Court Considers Whether Accused Firearms Offender may be Held

Court Considers Whether Accused Firearms Offender may be Held

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SALT LAKE CITY (AP) -- The 10th U.S. Circuit Court of Appeals has ordered a man held in jail while it gives further thought to whether his being a domestic-violence offender accused of illegal firearms possession justifies keeping him behind bars pending trial.

The girlfriend of Kenneth Charles Rogers, 50, asked Centerville police on Feb. 4 to assist her in moving out of their residence because she feared for her safety. While in the home, officers asked Rogers if he had any weapons there and he showed them handgun and rifle cases.

Agents with the Bureau of Alcohol, Tobacco, Firearms and Explosives searched court records and learned that Rogers was under a protection order issued in January 2002, and had been convicted of misdemeanor assault in a domestic violence case, according to an affidavit by an ATF agent.

The agents obtained a search warrant and found a pistol, a shotgun and ammunition at the home.

Rogers was arrested and charged with possession of a firearm while subject to a protective order and possession of a firearm following a misdemeanor conviction of domestic violence.

A magistrate ordered him held until his trial, finding that there was a "serious risk that the defendant will endanger the safety of another person in the community."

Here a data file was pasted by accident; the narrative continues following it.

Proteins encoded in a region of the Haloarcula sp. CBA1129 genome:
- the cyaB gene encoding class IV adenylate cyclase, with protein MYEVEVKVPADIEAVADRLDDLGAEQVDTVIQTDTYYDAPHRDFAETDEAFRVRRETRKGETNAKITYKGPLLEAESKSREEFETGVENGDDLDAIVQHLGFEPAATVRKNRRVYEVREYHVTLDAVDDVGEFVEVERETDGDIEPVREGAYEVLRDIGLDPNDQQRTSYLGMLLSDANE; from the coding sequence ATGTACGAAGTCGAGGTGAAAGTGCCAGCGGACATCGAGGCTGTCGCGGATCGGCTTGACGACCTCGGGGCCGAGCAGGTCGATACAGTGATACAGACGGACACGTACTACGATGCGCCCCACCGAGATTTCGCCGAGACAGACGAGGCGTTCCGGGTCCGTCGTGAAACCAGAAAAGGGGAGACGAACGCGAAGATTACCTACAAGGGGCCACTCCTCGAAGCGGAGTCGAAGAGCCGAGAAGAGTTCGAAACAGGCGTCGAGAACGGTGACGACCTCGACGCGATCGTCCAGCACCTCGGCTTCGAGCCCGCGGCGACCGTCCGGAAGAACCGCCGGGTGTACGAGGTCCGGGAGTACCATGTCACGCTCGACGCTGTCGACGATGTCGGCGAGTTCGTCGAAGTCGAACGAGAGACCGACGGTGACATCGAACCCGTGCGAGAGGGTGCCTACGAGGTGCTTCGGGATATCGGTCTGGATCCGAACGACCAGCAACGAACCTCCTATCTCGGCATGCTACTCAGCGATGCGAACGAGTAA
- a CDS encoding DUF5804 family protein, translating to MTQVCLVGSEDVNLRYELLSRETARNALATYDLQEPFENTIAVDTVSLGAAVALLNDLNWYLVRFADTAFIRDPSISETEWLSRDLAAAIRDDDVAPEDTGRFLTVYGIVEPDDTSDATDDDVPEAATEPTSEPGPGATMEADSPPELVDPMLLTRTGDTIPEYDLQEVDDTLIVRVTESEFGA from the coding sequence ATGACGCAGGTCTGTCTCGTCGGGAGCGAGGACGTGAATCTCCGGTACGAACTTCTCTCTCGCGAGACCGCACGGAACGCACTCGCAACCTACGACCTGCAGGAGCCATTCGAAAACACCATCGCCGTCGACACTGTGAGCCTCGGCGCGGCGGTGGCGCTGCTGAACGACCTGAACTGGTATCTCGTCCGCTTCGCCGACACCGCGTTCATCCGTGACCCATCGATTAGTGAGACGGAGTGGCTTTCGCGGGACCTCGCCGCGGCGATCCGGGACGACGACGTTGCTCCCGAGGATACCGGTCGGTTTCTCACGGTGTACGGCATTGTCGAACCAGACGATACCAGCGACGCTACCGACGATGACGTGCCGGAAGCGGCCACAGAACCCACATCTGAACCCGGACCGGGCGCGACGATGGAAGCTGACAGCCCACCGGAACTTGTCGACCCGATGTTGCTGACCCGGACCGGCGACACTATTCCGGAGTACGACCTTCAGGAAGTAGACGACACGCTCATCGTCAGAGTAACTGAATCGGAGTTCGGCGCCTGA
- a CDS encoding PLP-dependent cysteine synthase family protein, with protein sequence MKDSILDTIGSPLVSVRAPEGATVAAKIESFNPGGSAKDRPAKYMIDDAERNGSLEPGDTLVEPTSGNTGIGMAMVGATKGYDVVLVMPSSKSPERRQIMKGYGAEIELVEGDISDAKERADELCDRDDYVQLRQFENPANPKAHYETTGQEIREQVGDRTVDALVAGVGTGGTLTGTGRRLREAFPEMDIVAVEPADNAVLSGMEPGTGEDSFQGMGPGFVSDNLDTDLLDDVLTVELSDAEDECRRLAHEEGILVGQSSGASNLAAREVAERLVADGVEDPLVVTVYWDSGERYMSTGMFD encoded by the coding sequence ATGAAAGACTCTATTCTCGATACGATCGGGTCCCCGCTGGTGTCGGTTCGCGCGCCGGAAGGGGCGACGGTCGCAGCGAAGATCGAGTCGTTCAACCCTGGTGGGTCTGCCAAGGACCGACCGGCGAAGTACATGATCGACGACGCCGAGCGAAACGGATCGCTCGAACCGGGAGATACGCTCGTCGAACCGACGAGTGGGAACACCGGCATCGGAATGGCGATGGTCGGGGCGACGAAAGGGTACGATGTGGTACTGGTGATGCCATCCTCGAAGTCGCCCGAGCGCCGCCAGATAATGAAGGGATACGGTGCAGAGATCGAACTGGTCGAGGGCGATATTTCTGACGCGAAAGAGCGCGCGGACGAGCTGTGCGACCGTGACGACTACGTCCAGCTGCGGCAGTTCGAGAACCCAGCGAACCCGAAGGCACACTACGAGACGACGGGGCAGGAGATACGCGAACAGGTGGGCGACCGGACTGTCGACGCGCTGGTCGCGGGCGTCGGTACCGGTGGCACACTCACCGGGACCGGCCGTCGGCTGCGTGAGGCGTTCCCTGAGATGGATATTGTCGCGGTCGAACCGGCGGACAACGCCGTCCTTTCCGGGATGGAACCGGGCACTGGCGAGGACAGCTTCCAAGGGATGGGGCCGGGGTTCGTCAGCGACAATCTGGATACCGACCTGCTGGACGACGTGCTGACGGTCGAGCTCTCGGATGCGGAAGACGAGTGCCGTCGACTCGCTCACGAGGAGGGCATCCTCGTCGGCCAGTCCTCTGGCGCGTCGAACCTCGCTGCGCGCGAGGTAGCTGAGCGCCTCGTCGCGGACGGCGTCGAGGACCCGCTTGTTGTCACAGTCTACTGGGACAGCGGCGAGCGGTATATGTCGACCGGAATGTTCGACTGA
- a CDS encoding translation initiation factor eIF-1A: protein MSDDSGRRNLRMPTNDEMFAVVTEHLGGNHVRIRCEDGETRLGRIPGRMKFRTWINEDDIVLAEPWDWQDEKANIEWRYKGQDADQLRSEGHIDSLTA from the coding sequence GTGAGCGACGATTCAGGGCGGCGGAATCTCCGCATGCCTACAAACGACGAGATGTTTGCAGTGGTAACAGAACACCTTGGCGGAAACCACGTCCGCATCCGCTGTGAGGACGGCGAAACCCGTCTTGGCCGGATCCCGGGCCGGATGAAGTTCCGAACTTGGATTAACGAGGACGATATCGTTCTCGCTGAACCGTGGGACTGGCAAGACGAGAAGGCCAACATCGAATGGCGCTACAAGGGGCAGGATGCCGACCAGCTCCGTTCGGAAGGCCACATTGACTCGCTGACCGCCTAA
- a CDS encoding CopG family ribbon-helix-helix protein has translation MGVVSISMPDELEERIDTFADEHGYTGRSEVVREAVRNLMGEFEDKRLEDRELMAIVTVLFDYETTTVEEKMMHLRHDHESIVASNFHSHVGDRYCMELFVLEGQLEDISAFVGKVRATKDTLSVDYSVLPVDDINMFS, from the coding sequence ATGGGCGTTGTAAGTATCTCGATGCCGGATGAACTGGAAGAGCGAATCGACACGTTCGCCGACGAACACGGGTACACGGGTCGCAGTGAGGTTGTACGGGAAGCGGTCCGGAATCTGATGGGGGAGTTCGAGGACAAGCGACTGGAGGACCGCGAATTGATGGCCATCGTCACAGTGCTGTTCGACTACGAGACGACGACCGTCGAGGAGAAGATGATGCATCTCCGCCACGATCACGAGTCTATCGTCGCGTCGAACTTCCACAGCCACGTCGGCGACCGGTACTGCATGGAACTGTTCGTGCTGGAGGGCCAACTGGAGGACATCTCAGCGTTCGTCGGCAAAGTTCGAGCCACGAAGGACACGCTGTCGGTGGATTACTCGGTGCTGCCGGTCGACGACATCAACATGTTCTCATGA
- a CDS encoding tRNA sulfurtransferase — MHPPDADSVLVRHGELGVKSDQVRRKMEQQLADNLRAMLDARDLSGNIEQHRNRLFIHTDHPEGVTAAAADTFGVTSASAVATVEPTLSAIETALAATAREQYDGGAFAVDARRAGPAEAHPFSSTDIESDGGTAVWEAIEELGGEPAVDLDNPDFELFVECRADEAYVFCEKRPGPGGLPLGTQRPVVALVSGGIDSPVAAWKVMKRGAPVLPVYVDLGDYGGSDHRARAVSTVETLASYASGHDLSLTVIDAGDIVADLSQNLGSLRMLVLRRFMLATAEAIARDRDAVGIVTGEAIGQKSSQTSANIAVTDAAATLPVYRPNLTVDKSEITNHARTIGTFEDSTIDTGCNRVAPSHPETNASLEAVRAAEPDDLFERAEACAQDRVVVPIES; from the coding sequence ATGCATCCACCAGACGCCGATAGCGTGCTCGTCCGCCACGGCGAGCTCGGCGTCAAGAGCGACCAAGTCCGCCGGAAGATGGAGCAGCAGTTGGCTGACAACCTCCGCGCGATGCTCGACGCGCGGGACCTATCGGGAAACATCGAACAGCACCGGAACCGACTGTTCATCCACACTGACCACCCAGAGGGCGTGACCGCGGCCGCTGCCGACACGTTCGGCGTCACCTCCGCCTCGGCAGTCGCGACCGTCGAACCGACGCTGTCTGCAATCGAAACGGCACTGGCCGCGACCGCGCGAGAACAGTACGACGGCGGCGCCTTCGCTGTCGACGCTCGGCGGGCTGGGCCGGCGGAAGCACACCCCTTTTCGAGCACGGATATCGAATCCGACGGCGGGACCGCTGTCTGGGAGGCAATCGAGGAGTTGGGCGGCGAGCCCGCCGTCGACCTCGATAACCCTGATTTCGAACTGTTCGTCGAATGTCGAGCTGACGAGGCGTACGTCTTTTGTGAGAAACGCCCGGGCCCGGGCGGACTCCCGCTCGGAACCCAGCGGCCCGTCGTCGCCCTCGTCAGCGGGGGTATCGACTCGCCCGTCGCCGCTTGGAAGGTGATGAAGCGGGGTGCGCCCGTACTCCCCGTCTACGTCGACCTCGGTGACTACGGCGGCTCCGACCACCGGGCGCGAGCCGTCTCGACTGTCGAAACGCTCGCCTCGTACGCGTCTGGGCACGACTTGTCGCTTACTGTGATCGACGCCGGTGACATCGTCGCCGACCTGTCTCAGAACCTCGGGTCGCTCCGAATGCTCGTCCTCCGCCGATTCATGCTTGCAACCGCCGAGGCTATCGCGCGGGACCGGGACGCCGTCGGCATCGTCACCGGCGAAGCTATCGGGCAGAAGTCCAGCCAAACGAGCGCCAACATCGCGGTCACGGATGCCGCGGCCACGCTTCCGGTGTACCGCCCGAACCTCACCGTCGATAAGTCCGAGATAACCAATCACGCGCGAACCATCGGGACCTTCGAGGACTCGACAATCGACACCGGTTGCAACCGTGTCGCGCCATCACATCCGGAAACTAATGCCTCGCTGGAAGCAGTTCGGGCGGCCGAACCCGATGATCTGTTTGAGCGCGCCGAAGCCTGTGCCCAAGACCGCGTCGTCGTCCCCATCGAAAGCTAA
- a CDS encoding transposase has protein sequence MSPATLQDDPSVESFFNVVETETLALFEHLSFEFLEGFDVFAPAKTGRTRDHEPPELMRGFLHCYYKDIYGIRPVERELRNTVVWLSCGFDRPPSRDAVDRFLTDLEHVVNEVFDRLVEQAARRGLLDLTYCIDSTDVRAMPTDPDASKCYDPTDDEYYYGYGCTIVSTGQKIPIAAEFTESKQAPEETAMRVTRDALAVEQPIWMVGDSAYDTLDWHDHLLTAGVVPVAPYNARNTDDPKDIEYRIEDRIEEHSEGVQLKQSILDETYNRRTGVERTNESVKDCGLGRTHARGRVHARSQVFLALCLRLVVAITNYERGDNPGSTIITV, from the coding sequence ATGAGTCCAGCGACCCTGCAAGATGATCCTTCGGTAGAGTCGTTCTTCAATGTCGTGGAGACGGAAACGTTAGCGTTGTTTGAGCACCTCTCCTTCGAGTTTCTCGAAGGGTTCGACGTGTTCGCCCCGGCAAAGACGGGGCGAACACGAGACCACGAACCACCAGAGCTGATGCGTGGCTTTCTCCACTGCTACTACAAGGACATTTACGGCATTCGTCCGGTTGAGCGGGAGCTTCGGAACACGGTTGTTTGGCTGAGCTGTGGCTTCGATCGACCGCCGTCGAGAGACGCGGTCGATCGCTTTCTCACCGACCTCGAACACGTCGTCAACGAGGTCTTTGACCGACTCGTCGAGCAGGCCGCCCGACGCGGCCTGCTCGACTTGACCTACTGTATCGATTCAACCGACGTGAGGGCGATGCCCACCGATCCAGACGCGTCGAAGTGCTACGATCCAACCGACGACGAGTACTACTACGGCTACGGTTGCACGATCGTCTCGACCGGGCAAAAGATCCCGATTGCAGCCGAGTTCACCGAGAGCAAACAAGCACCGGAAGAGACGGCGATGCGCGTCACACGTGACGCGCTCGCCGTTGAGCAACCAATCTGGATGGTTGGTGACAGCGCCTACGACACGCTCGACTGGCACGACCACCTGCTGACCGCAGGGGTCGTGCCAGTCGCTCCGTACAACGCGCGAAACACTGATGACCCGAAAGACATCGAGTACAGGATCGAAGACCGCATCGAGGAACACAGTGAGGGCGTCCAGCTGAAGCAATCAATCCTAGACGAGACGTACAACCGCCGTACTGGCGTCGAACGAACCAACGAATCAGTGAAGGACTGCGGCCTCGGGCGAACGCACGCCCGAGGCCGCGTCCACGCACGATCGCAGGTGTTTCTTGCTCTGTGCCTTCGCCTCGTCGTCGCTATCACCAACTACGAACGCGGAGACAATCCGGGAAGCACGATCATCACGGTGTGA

Rogers appealed and U.S. District Judge Ted Stewart ruled on June 27 that the charges against Rogers were not "crimes of violence" that required a detention hearing under the federal Bail Reform Act.

Federal prosecutors appealed to the 10th Circuit, which on July 1 ordered Rogers held while it further considers the prosecutors' appeal.

"We conclude that there is a substantial risk that defendant's possession of a firearm could play a part in the commission of a crime of violence against another individual," the three-judge panel said.

Rogers' case fell under Project Safe Neighborhoods, a nationwide effort to provide tougher enforcement of existing firearm laws through the cooperation of federal, state and local agencies.

Lawyers on both sides in the Rogers case are filing additional briefs this month centering on whether the alleged offenses should be considered crimes of violence that allow prosecutors to request a detention hearing.

Prosecutors say appeals courts around the nation and courts within Utah have split on the issue.

Assistant U.S. Attorney Barbara Bearnson said Rogers has a history of domestic violence that includes the issuance of four protective orders at the request of four different women and a 2002 misdemeanor conviction for domestic violence assault.

Defense attorney Michael Boyle said the four complaints came over a period of six years, and he contends Rogers has never been a threat to the community.

In the current case, the guns were stowed in an interior room of the house and never taken out or brandished, he said.

Boyle said that the long stay in jail has been unnecessary to protect the community and has badly hurt Rogers' business, which he declined to identify.

No date has been set for a ruling on whether Rogers should stay in jail, but the appeals court has put the case on an expedited schedule.

(Copyright 2003 by The Associated Press. All Rights Reserved.)

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